'Witch hunt': Report urges UK to ‘map,’ ‘challenge,’ and expose public figures with Russia links
The new report, published by the Henry Jackson Society comes as the EU parliament prepares to debate how to resist "disinformation and propaganda" from Russia on Tuesday.
Called ‘Putin’s Useful Idiots,’ the 17-page document was written by Andrew Foxall, the Director of the Russia Studies Centre at the conservative think tank. Foxall said that “Putin makes for a deceptive and dangerous friend” for “those on the left who can be relied upon to stand up for the West’s enemies whoever and wherever they may be, and those on the right who see Moscow as a defender of conservative values.”
Among the examples on the right, are UKIP leader Nigel Farage, who has regularly appeared on RT for a decade, and Nick Griffin, the former BNP leader, who reportedly travels to Russia regularly to participate in nationalist conferences, and has said that he is open to funding from Russia for his anti-NATO activist group.
On the left, the report mentions the Stop the War coalition, which was once chaired by current Labour Party leader Jeremy Corbyn, and the Scottish independence movement.
Foxall, a former Oxford University lecturer, called Russia's supporters “tools in [the Kremlin’s] programme of active measures”. The report also takes aim at RT, Sputnik and other foreign-language Russian media, branding them the result of “heavy investment” from the Kremlin, aimed at “influencing European public opinion and improving its international image,” and even working as a means of funding Kremlin sympathizers.
“Many of those on the extremes of the political spectrum, particularly the left, have appeared on RT. If they received appearance fees, then they have also taken money from the Kremlin, thereby establishing financial links between themselves, their organisations and Moscow,” stated Foxall.
While the report said there is no “silver bullet” that could solve the “problem” of pro Russian opinion-makers, it suggested a list of comprehensive measures.
“Activists, journalists and politicians should point out the pro-Russian connections of individuals and parties on the left and right of the political spectrum and challenge the credibility of these entities via political debates,” said the author.
“The personal and organisational connections of left- and right-wing parties and their Russian counterparts should be mapped across Europe,” said Hoxall, claiming that Cold War-era KGB 'comrade networks' have either been resurrected or forged anew, to undermine the West.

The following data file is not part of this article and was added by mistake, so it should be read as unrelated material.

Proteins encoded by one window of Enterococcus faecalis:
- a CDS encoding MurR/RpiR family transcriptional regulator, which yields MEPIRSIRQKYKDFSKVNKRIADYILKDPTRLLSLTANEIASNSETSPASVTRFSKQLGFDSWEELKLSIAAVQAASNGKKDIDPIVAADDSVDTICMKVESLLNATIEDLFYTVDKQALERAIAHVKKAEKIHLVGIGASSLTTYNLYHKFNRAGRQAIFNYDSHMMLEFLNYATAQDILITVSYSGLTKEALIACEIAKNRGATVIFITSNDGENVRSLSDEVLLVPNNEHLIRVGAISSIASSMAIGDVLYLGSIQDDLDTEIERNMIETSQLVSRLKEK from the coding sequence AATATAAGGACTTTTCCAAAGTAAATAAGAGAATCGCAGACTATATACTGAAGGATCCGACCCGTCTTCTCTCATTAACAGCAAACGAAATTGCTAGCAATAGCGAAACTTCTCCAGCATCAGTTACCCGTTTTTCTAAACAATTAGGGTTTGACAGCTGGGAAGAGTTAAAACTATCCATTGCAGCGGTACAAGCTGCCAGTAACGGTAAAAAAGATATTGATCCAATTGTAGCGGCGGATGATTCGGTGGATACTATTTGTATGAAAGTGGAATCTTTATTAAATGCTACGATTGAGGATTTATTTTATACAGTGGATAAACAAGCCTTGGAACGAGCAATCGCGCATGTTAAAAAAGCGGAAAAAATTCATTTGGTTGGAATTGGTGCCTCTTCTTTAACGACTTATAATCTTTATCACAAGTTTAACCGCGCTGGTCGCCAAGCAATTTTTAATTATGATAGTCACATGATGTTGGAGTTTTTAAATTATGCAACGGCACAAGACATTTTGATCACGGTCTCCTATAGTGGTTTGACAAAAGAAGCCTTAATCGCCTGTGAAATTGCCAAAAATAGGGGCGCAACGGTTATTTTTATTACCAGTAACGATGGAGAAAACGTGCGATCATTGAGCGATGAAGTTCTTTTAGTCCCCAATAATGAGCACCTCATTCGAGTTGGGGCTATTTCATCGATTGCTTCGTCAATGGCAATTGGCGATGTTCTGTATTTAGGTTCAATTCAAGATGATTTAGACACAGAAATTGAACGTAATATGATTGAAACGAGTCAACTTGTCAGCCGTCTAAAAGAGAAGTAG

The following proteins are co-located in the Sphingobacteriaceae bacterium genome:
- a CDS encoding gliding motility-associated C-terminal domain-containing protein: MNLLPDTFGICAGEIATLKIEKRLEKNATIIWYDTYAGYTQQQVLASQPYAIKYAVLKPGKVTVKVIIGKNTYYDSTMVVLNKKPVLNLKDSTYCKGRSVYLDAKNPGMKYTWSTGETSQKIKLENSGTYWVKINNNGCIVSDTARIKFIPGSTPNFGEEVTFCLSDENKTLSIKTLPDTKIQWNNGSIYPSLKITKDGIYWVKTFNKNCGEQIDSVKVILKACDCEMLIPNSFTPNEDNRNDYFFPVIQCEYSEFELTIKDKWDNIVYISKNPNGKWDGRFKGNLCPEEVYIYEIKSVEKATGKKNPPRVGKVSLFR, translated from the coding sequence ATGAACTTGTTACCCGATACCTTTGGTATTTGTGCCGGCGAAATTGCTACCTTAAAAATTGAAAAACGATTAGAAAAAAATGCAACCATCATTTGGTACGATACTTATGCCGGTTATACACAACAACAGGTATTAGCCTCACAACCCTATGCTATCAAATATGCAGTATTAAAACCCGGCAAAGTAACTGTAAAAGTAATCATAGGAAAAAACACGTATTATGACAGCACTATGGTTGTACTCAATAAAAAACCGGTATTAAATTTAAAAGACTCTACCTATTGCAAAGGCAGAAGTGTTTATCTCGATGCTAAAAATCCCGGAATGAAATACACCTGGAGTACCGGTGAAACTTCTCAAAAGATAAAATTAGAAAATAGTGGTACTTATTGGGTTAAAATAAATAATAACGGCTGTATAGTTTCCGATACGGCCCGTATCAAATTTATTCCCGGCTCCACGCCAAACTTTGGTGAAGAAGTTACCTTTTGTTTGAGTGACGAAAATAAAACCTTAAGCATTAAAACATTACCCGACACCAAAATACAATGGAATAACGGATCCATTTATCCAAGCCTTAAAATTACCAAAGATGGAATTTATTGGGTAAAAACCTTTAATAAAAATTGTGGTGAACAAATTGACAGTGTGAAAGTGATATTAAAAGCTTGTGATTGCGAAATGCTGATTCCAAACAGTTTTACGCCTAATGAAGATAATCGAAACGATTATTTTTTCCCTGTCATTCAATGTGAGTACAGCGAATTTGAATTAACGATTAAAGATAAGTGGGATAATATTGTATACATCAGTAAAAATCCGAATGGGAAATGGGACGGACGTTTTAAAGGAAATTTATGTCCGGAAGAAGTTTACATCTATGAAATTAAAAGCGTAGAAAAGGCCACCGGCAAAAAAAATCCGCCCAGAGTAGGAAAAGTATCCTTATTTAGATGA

“As movements on the left and right grow in influence across Europe, the continent must wake up to their insidious means of funding,” continues the report, suggesting that “Parliament should amend current legislation or pass new legislation that forces politicians to declare all media appearances they make, whether they receive money for them or not.”
“I am shocked and appalled by this report – it is both dangerous and inflammatory. It should be condemned by anyone who believes in free speech” Marcus Papadopoulos, the editor of Politics First, a UK analytical magazine, told RT.
“In essence it says that any person who gives an interview to Russian media – including RT – is an ‘idiot’ and a traitor to Britain, and should be publicly named and shamed. It’s a witch hunt, and 21st-century McCarthyism.”
Annie Machon, a former UK intelligence officer, who has become a regular RT contributor, said she has experienced first-hand accusations of being a Kremlin "collaborationist."
“I appear on all sorts of different channels, including the BBC, which is state-funded. Most countries have their own publicly funded organizations and media, what is the problem?” she told RT from London.
“I think there is also a knee-jerk reaction by a UK and US-funded think tank against the election of Donald Trump. The establishment in both countries is worried that he might forge a more cordial relationship with Russia.”
The privately-funded Henry Jackson Society was founded in 2005 at Cambridge University in the UK, with the backing of prominent US neoconservatives such as William Kristol and former CIA chief James Woolsey. It says it maintains a bipartisan approach, and was officially involved with two key UK all-party parliamentary groups, but had to withdraw in 2014, after it refused to disclose its funding sources, in accordance with transparency rules.
“The Henry Jackson Society should be taken very seriously, and have some very good analysts,” said Martin McCauley, a historian and political analyst, who added it was “standard practice” for contributors to receive fees on all UK news channels.
“What this report means is that the Russian narrative is very effective, if it weren’t, it would just be ignored.”